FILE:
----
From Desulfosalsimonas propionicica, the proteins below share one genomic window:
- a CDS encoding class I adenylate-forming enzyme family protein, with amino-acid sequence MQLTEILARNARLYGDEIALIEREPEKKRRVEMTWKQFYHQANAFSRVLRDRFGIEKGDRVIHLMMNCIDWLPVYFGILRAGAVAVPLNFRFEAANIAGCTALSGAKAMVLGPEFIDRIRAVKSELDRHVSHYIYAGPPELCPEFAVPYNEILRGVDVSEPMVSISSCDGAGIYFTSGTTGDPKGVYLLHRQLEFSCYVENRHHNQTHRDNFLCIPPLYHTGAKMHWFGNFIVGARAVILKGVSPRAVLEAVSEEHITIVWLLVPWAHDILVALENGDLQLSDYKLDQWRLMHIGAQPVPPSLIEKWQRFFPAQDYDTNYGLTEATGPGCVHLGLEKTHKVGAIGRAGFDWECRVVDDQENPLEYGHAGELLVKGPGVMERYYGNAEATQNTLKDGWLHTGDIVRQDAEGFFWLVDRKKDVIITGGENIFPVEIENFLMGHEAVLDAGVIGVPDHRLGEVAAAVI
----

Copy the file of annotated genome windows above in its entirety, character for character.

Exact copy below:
From Desulfosalsimonas propionicica, the proteins below share one genomic window:
- a CDS encoding class I adenylate-forming enzyme family protein, with amino-acid sequence MQLTEILARNARLYGDEIALIEREPEKKRRVEMTWKQFYHQANAFSRVLRDRFGIEKGDRVIHLMMNCIDWLPVYFGILRAGAVAVPLNFRFEAANIAGCTALSGAKAMVLGPEFIDRIRAVKSELDRHVSHYIYAGPPELCPEFAVPYNEILRGVDVSEPMVSISSCDGAGIYFTSGTTGDPKGVYLLHRQLEFSCYVENRHHNQTHRDNFLCIPPLYHTGAKMHWFGNFIVGARAVILKGVSPRAVLEAVSEEHITIVWLLVPWAHDILVALENGDLQLSDYKLDQWRLMHIGAQPVPPSLIEKWQRFFPAQDYDTNYGLTEATGPGCVHLGLEKTHKVGAIGRAGFDWECRVVDDQENPLEYGHAGELLVKGPGVMERYYGNAEATQNTLKDGWLHTGDIVRQDAEGFFWLVDRKKDVIITGGENIFPVEIENFLMGHEAVLDAGVIGVPDHRLGEVAAAVI